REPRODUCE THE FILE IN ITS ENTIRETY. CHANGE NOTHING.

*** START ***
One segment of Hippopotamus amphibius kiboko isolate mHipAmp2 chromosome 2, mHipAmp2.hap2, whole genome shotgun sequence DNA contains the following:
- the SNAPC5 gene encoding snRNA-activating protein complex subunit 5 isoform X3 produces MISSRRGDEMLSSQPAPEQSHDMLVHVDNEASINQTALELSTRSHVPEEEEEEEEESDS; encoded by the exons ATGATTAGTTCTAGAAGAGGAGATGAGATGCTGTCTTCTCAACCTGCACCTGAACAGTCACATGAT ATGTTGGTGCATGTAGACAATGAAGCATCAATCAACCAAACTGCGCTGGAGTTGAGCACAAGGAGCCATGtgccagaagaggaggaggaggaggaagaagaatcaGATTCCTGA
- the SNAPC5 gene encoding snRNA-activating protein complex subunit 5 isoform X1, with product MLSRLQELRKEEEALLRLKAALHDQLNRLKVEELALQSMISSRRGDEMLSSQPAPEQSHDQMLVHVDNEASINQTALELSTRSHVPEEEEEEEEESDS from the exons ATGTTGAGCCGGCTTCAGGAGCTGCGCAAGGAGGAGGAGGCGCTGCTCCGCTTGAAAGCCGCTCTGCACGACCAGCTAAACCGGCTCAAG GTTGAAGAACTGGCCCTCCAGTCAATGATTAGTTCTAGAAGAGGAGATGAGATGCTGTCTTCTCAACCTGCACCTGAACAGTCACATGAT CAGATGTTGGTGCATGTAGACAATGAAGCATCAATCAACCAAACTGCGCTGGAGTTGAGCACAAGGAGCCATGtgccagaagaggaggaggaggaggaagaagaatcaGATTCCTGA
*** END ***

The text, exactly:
One segment of Hippopotamus amphibius kiboko isolate mHipAmp2 chromosome 2, mHipAmp2.hap2, whole genome shotgun sequence DNA contains the following:
- the SNAPC5 gene encoding snRNA-activating protein complex subunit 5 isoform X3 produces MISSRRGDEMLSSQPAPEQSHDMLVHVDNEASINQTALELSTRSHVPEEEEEEEEESDS; encoded by the exons ATGATTAGTTCTAGAAGAGGAGATGAGATGCTGTCTTCTCAACCTGCACCTGAACAGTCACATGAT ATGTTGGTGCATGTAGACAATGAAGCATCAATCAACCAAACTGCGCTGGAGTTGAGCACAAGGAGCCATGtgccagaagaggaggaggaggaggaagaagaatcaGATTCCTGA
- the SNAPC5 gene encoding snRNA-activating protein complex subunit 5 isoform X1, with product MLSRLQELRKEEEALLRLKAALHDQLNRLKVEELALQSMISSRRGDEMLSSQPAPEQSHDQMLVHVDNEASINQTALELSTRSHVPEEEEEEEEESDS from the exons ATGTTGAGCCGGCTTCAGGAGCTGCGCAAGGAGGAGGAGGCGCTGCTCCGCTTGAAAGCCGCTCTGCACGACCAGCTAAACCGGCTCAAG GTTGAAGAACTGGCCCTCCAGTCAATGATTAGTTCTAGAAGAGGAGATGAGATGCTGTCTTCTCAACCTGCACCTGAACAGTCACATGAT CAGATGTTGGTGCATGTAGACAATGAAGCATCAATCAACCAAACTGCGCTGGAGTTGAGCACAAGGAGCCATGtgccagaagaggaggaggaggaggaagaagaatcaGATTCCTGA